So when someone says a big summer/Q4 blockbuster is delayed for ‘extra polish’ they mean ‘the game wasn’t ready for release next month, and we’ve wised up to that just in the nick time’.
Certainly, the games industry is no stranger to spin. Or in other words, untruths.
You might be tempted to think some of that lying went on when Atari/Infogrames, just a few months ago, told this publication how important retail was to its future plans and the growth of its distribution business… only to turn around, sell it all off and run for the online hills.
But really this new deal – which finally gives Namco Bandai a legitimate presence in Europe beyond non-entity co-publishing deals, among other things – is one of the rare instances where the games sector gets to have its cake and eat it.
The Phil Harrison and David Gardner-headed Atari (or whatever it will be called in future) can now forge a place at at the heart of the online world, but not at the expense of traditional distribution. On the flipside, projects like Ghostbusters, Tekken, Star Trek Online, Dead to Rights – and whatever the secret projects Atari London is creating – will find the right home, be that via retail or digital.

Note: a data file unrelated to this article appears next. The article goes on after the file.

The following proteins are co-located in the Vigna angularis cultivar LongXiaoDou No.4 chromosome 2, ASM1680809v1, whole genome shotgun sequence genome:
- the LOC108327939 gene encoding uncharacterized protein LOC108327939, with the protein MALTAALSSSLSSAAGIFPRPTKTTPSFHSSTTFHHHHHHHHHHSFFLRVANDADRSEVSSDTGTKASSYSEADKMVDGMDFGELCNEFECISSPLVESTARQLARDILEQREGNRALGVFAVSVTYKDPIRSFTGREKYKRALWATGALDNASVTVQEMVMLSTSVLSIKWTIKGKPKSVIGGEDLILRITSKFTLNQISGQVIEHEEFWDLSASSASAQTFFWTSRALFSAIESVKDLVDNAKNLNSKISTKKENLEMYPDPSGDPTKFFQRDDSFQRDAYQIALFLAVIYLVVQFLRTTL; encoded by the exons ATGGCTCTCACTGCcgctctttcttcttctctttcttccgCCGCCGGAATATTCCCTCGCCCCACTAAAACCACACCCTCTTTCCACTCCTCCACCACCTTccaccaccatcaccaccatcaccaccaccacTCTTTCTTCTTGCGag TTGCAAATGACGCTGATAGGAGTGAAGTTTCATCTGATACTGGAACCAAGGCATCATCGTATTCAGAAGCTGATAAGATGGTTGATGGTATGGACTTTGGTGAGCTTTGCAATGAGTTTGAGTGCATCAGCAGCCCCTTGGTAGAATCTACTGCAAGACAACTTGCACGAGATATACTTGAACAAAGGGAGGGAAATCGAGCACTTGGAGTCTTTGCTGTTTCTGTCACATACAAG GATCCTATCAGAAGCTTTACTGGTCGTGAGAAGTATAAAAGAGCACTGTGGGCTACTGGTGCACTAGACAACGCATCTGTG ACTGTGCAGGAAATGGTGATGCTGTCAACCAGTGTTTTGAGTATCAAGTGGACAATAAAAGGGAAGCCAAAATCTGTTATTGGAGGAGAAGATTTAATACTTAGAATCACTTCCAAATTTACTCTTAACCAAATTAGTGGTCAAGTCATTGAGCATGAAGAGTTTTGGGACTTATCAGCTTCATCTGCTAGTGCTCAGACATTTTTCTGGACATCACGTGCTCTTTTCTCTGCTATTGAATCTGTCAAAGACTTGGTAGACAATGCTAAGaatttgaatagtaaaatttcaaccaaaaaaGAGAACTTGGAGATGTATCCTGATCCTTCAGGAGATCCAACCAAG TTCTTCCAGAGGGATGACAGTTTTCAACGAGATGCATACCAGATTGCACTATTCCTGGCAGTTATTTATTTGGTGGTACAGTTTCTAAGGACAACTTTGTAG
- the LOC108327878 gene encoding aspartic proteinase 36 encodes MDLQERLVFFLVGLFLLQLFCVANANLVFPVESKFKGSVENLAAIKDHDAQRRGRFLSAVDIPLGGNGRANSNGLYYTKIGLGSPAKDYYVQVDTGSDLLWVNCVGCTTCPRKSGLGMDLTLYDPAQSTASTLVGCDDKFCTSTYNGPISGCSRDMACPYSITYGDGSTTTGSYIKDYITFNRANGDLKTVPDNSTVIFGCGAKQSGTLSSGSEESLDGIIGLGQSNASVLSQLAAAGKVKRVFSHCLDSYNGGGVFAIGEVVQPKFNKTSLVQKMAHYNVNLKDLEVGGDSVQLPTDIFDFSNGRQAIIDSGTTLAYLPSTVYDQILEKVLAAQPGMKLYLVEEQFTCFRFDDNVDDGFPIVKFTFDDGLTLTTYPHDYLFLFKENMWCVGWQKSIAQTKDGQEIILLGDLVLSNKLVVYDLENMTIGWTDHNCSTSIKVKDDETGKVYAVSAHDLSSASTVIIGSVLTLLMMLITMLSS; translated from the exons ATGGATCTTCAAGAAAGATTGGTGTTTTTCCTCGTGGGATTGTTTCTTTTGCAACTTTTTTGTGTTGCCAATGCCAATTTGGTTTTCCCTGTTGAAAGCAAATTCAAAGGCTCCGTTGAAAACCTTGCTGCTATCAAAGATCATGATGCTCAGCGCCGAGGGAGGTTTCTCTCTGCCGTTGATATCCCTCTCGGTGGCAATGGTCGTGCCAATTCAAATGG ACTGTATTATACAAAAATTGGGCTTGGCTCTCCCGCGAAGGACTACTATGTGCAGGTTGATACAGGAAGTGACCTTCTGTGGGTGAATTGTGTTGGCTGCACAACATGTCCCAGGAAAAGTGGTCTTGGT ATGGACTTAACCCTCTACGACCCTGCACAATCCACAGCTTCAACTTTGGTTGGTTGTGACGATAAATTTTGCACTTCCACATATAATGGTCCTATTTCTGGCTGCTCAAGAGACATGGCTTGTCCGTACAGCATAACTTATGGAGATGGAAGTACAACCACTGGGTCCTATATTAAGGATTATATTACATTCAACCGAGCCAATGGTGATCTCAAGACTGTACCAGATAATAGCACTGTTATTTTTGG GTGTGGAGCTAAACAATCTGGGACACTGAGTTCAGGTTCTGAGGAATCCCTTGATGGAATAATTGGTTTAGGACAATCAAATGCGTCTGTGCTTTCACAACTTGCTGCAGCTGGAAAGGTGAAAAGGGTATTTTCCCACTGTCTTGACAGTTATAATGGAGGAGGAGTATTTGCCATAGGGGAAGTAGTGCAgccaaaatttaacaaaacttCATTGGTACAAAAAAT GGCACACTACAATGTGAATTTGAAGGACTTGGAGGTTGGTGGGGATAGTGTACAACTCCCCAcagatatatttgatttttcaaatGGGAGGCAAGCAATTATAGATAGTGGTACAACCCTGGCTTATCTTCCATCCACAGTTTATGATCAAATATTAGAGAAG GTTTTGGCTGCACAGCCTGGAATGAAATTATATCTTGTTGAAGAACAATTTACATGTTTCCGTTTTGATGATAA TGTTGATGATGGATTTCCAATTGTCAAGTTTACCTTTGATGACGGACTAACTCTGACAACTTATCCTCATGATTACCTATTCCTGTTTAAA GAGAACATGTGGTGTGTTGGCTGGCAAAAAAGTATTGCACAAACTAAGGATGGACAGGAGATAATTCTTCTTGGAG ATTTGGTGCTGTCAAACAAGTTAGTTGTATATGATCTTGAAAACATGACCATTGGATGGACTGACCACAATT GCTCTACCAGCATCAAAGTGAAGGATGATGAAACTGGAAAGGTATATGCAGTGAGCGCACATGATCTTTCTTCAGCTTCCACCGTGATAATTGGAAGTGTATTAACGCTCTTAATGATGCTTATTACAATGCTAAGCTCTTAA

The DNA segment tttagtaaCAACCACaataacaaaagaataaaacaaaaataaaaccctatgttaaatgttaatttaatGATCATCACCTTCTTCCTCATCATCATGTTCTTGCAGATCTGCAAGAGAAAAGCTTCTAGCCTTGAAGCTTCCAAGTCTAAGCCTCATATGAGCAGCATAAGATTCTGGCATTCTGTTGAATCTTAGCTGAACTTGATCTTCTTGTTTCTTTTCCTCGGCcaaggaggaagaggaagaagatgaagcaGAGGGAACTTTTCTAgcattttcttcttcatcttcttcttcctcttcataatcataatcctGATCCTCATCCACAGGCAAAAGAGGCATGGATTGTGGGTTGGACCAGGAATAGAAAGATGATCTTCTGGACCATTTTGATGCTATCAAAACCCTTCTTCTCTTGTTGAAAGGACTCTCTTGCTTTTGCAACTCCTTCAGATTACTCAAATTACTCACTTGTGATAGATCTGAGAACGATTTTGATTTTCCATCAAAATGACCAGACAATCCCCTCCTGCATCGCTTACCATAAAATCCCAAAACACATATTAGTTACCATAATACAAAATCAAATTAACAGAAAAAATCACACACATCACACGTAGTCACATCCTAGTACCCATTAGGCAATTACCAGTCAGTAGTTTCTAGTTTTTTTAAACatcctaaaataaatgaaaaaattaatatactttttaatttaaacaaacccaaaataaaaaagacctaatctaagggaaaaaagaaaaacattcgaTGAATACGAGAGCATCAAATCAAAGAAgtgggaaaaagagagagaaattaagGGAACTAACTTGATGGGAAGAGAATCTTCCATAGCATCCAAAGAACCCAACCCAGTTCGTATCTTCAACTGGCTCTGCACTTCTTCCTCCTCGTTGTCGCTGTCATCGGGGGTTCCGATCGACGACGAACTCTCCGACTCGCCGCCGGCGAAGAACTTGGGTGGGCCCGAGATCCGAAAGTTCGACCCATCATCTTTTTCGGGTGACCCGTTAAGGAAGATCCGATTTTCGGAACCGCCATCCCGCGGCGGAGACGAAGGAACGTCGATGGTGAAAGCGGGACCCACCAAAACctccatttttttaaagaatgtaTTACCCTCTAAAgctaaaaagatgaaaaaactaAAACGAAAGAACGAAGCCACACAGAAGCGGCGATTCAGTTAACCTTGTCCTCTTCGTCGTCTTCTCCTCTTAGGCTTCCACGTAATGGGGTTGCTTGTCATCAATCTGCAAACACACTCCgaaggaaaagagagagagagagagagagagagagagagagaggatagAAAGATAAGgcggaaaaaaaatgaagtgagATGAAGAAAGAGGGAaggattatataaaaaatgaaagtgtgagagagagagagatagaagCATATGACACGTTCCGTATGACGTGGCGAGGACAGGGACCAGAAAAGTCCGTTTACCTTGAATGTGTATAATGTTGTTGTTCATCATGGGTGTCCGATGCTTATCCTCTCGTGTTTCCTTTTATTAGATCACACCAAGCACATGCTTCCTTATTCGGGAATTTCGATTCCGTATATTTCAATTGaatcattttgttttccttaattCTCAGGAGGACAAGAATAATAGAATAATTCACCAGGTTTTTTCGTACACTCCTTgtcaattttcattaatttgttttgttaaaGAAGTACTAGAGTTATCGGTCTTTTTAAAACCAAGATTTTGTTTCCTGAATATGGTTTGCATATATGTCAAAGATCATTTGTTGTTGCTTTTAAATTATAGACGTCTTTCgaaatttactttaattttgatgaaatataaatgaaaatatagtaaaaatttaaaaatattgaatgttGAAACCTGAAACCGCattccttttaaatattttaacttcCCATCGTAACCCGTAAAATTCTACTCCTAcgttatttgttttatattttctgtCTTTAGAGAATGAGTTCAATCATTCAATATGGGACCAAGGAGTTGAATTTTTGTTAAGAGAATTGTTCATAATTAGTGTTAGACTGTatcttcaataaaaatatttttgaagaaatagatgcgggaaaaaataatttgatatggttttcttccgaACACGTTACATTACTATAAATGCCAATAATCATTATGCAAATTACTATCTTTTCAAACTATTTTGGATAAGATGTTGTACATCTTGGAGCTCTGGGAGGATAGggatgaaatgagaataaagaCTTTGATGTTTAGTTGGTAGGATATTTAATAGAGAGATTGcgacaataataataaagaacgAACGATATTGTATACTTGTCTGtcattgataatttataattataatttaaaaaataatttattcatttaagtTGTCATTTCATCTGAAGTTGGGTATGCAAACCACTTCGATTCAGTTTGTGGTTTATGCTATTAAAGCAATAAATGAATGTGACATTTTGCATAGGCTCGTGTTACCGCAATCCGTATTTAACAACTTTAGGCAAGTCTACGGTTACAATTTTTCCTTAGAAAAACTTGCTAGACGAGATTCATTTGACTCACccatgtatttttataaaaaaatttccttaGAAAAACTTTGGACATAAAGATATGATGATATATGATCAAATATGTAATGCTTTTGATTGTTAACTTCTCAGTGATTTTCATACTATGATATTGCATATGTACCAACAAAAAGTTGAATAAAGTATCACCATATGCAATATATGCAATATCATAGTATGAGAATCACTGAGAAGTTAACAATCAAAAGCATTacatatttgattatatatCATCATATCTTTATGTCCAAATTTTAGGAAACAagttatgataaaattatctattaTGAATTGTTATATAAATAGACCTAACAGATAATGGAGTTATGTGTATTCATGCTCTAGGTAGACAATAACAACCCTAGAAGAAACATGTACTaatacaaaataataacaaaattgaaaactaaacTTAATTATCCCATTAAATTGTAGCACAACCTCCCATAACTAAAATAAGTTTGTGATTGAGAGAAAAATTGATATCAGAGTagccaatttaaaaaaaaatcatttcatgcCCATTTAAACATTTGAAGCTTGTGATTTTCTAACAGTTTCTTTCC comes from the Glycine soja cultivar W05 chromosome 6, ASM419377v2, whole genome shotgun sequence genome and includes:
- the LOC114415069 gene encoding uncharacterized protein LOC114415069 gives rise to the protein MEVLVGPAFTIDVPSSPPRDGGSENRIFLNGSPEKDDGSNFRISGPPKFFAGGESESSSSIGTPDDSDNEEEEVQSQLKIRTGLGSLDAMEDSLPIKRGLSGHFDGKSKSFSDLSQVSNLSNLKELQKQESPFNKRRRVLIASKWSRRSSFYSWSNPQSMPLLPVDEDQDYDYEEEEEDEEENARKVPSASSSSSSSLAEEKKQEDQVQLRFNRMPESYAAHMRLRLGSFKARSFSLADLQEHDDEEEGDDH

Historically, the games industry doesn’t manage transition that well – so however Namco Bandai and Atari deal with what happens next, they are sure to be closely watched.
As for the behind-the-scenes dealing that dismantled Empire… well, that’s harder to argue a legitimate defence for. In some instances you have to let the facts, and highly dubious quotes from ‘execs’, speak for themselves.
Stars in our eyes
In just a week, SingStar celebrates its fifth birthday. Since May 2004 this Sony title has reached out to millions of gamers and non-gamers around the world.
Not bad for an idea originally devised by a bunch of Londoners as ‘a weird animal karaoke game’.
Sure, the vast studio which the SingStar team is part of – Sony’s London Studio – might have dined out on that one franchise in recent years, but really the series’ achievements often go unacknowledged.
Long before the Nintendo Wii had people in old folks homes standing up and shaking their Remotes, Sony was engaging new audiences. As an entity the franchise must have generated in excess of half a billion pounds globally over its half-decade and well-priced 160 SKUs.
Plus, it laid the foundation for Rock Band and Guitar Hero.
So when you hear all the big corporate giants talk about chasing new audiences, ‘hybridised online/offline business models’ and the success of peripherals – remember that it was Sony and the Brits who got there first.